Towards a better understanding of the adoption of new fishing technology by Belgian fishers

Arne Kinds, Katrien Verlé

    Onderzoeksoutput: Bijdrage aan congresGepubliceerd abstract


    In Western Europe, fish stocks are under pressure and as a consequence so are their associated fisheries. In addition, fishing, and particularly practices employing towed bottom contact gears, have a significant impact on benthic ecosystems (Løkkeborg, 2005). This is also a major concern for the mixed demersal fishery in the North Sea. In the Belgian fleet 77% of the landings is accounted for by beam trawlers (Tessens, 2013).
    For these reasons, technical and management measures are being developed in an attempt to lower the impact of fishing. The choice of fishing technique can make a large difference in terms of impact on the ecosystem as well as in terms of efficiency (for e.g. fuel consumption). In addition, when considering a particular gear, there exists a broad series of possible measures to improve selectivity and reduce the number of unwanted species and undersized fish. These measures are often developed by the industry itself or in science-industry partnerships. Measures such as escape panels, lighter netting, replacement of the traditional beam with more hydrodynamic structures (e.g., sumwing), replacement of the trawl heads with rollers (e.g., ecoroll beam) have proven successful in reducing bycatch, fuel consumption or bottom impact (or a combination of these) (e.g., Depestele et al., 2007; Polet et al., 2010; Poos et al., 2013).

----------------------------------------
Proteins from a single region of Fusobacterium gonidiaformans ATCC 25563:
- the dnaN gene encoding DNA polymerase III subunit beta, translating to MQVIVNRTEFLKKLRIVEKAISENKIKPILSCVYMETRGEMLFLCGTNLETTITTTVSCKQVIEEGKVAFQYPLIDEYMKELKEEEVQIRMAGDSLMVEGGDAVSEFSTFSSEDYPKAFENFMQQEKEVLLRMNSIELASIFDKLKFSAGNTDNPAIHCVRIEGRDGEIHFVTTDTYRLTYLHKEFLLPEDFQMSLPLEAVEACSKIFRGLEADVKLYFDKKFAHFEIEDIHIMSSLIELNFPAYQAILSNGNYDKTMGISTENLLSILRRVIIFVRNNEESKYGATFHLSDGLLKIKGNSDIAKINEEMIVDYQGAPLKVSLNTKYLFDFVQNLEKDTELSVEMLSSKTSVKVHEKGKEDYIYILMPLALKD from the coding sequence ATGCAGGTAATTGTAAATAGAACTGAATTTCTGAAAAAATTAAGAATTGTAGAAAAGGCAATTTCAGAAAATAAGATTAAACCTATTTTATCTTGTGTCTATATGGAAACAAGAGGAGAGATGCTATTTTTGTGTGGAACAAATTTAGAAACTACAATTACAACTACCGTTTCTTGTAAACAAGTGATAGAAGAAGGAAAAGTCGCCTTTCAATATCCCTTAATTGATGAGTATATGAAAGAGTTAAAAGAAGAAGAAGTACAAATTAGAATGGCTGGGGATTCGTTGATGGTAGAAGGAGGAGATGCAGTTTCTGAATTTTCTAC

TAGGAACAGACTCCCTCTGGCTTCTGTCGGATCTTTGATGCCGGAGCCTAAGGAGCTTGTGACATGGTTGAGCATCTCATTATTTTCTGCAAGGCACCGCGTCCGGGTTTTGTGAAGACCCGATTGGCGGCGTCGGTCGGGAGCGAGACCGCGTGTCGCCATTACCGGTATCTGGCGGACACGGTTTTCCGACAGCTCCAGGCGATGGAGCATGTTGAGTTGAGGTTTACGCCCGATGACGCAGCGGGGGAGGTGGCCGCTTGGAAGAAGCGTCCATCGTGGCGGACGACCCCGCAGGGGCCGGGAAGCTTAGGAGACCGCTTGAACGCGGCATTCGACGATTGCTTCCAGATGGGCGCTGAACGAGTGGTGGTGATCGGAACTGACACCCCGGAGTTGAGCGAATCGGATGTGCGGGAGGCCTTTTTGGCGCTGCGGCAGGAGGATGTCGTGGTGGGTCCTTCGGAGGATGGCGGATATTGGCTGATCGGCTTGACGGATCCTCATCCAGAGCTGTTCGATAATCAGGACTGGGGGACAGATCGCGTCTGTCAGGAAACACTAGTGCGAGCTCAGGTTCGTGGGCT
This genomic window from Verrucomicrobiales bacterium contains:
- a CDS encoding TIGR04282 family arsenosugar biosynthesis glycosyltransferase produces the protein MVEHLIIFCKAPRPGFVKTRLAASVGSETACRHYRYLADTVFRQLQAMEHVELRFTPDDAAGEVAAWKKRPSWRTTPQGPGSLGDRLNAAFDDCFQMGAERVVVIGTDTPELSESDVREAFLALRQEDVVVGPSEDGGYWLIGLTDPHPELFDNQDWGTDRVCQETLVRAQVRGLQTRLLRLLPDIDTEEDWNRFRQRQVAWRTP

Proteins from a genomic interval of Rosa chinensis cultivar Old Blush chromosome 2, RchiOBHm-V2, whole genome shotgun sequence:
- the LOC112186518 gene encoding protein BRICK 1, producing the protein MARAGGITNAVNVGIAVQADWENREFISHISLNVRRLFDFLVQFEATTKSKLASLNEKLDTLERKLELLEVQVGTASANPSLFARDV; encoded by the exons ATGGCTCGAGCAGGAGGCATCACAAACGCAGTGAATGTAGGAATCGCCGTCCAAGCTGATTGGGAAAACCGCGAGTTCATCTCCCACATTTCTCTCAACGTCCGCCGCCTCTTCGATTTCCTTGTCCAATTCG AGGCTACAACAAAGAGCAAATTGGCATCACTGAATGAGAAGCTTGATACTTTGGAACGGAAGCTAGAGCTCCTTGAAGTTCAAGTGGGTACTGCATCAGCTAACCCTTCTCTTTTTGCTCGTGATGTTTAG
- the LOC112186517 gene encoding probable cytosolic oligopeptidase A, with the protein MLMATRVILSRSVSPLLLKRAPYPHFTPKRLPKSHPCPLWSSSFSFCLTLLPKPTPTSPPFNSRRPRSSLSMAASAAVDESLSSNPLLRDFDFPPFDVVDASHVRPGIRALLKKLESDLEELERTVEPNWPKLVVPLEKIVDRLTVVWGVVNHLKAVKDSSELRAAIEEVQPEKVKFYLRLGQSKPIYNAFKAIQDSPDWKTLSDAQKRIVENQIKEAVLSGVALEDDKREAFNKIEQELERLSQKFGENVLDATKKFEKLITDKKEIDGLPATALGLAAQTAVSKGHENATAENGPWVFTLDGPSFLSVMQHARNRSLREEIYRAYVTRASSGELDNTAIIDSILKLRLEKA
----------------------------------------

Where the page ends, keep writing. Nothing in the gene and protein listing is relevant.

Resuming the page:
However, the diffusion of technical innovations in fisheries has been observed to be a slow process. As is the case in the agricultural sector, it can be assumed that the adoption of new technologies rarely happens on its own and adoption decisions are very likely to be influenced by changes in external factors (Wauters et al., 2005; D’Emden et al., 2006). Therefore, the focus of this study is to identify the factors associated with the decision to adopt and invest in new fishing technology. This study is a first attempt to investigate the drivers and attitudes behind the uptake of new fishing technologies by Belgian fishers.
    Fifteen Belgian fishers were selected and invited for a semi-structured open interview in the period January-March 2016. Prior to the interviews, we listed a set of possible themes that may underlie fisher attitude and behaviour. Additional themes that come up frequently during the interviews will be recorded, as well as the perceived link between themes and mentioned associations. These will be described and divergent views will be used to challenge generalisations. The results are expected to indicate that besides profitability, a number of other drivers play a role in adoption behaviour and investment decisions (e.g., social relationships among fishers, external factors such as subsidies and fuel prices, pressure from the producer organisation or policy makers, etc.). Knowing the factors that hamper or facilitate the adoption of innovative techniques can
    Aantal pagina's2
    StatusGepubliceerd - 12-feb-2016
    EvenementVLIZ Marine Scientist Day (2016) - Brugge, Brugge, België
    Duur: 12-feb-201612-feb-2016


    CongresVLIZ Marine Scientist Day (2016)
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